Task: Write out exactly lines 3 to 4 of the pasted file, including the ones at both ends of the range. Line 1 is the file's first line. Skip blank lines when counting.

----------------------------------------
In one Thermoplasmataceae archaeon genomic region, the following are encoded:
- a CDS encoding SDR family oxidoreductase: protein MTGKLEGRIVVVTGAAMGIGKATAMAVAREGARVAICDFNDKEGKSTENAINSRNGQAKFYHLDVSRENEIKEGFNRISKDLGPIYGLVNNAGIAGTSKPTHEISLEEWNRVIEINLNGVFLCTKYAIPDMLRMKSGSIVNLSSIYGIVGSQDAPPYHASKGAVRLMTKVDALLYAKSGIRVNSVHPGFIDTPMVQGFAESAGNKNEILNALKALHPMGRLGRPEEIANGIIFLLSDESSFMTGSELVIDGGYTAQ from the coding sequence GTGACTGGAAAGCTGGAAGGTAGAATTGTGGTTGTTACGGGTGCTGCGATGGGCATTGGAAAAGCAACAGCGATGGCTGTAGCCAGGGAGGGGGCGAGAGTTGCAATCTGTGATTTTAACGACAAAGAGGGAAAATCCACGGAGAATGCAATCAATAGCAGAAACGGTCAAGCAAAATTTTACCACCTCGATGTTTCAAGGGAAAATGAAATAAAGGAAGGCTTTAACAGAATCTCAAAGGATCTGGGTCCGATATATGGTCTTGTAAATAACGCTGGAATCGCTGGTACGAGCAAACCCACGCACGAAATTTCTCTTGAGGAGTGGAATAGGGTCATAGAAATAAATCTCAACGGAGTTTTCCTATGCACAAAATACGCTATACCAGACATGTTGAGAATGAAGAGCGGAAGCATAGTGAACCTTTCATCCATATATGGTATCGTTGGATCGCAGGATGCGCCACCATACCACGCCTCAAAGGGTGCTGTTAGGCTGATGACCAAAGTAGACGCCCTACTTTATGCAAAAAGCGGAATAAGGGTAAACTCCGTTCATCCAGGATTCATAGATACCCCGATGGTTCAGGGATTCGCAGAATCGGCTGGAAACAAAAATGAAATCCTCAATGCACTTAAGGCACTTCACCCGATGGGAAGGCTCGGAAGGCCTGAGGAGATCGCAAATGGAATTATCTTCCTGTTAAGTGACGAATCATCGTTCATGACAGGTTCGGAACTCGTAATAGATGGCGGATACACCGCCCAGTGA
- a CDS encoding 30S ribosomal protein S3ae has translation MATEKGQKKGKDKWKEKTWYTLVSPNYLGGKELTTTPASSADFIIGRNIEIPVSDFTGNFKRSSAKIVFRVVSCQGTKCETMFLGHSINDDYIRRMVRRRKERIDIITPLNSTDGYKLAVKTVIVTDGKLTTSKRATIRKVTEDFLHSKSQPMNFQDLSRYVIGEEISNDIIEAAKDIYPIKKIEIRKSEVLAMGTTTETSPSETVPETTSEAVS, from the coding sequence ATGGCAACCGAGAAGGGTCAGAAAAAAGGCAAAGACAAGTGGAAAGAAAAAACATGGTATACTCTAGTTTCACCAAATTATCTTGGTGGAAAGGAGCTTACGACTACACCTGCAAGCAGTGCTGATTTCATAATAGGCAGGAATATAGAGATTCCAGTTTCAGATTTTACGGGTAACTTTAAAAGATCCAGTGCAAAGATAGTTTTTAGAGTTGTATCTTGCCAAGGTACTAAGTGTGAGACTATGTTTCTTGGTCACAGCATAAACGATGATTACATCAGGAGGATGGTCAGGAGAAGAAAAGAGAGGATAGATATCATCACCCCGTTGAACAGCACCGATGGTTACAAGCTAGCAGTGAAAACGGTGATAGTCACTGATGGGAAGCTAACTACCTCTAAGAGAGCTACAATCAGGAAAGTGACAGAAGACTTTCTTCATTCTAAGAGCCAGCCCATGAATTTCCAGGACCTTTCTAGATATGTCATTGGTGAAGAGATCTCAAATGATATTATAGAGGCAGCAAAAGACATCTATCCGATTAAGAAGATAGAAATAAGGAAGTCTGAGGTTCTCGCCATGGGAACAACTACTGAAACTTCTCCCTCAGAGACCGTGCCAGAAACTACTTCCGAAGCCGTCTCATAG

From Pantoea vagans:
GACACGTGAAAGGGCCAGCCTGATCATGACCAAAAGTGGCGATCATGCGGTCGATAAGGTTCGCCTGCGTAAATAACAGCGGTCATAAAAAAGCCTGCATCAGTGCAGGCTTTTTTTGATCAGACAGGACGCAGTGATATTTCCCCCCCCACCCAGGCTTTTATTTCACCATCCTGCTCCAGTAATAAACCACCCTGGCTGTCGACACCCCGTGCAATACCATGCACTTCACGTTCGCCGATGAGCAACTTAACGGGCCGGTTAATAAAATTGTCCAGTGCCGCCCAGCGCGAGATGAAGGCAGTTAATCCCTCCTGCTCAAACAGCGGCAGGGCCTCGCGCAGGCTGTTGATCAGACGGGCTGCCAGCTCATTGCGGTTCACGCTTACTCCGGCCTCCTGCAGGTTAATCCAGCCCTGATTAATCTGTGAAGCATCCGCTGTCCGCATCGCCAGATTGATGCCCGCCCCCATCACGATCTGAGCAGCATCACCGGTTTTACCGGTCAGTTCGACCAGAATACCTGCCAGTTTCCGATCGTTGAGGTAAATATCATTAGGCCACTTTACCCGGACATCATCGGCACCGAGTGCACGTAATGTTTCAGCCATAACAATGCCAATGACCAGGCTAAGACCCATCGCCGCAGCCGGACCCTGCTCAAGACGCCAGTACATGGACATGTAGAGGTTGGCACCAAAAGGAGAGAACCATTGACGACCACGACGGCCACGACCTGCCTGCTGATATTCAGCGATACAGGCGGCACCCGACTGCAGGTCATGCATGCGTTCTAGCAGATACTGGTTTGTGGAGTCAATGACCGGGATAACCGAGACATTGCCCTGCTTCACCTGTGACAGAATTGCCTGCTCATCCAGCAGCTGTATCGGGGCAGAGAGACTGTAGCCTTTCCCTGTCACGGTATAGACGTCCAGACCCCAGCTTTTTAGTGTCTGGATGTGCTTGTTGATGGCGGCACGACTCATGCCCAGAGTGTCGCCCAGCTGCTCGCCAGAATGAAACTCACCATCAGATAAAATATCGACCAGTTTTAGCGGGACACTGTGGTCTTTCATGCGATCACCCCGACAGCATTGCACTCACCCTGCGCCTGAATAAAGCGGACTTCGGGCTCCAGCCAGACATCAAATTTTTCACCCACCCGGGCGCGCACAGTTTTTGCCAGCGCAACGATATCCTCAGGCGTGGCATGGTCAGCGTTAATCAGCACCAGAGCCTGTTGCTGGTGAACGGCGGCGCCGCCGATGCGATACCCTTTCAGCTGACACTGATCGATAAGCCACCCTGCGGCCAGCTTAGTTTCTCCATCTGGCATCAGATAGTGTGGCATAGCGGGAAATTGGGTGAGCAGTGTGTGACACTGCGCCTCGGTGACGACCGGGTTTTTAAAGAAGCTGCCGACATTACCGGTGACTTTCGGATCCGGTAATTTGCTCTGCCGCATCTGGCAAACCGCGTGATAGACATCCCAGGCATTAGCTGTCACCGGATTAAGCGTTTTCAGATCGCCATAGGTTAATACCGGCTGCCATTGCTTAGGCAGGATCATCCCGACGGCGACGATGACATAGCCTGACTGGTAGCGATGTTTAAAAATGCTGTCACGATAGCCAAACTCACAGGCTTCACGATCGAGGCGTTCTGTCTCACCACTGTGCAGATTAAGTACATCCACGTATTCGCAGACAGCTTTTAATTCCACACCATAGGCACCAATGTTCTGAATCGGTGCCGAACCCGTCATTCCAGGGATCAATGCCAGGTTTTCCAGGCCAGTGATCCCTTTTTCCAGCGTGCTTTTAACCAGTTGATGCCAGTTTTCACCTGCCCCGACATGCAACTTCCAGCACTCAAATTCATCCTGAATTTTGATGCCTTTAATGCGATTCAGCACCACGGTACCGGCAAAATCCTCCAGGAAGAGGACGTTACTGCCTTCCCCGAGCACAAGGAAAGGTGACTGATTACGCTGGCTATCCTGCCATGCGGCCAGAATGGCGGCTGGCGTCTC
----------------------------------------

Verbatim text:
- a CDS encoding 30S ribosomal protein S3ae has translation MATEKGQKKGKDKWKEKTWYTLVSPNYLGGKELTTTPASSADFIIGRNIEIPVSDFTGNFKRSSAKIVFRVVSCQGTKCETMFLGHSINDDYIRRMVRRRKERIDIITPLNSTDGYKLAVKTVIVTDGKLTTSKRATIRKVTEDFLHSKSQPMNFQDLSRYVIGEEISNDIIEAAKDIYPIKKIEIRKSEVLAMGTTTETSPSETVPETTSEAVS, from the coding sequence ATGGCAACCGAGAAGGGTCAGAAAAAAGGCAAAGACAAGTGGAAAGAAAAAACATGGTATACTCTAGTTTCACCAAATTATCTTGGTGGAAAGGAGCTTACGACTACACCTGCAAGCAGTGCTGATTTCATAATAGGCAGGAATATAGAGATTCCAGTTTCAGATTTTACGGGTAACTTTAAAAGATCCAGTGCAAAGATAGTTTTTAGAGTTGTATCTTGCCAAGGTACTAAGTGTGAGACTATGTTTCTTGGTCACAGCATAAACGATGATTACATCAGGAGGATGGTCAGGAGAAGAAAAGAGAGGATAGATATCATCACCCCGTTGAACAGCACCGATGGTTACAAGCTAGCAGTGAAAACGGTGATAGTCACTGATGGGAAGCTAACTACCTCTAAGAGAGCTACAATCAGGAAAGTGACAGAAGACTTTCTTCATTCTAAGAGCCAGCCCATGAATTTCCAGGACCTTTCTAGATATGTCATTGGTGAAGAGATCTCAAATGATATTATAGAGGCAGCAAAAGACATCTATCCGATTAAGAAGATAGAAATAAGGAAGTCTGAGGTTCTCGCCATGGGAACAACTACTGAAACTTCTCCCTCAGAGACCGTGCCAGAAACTACTTCCGAAGCCGTCTCATAG

From Pantoea vagans: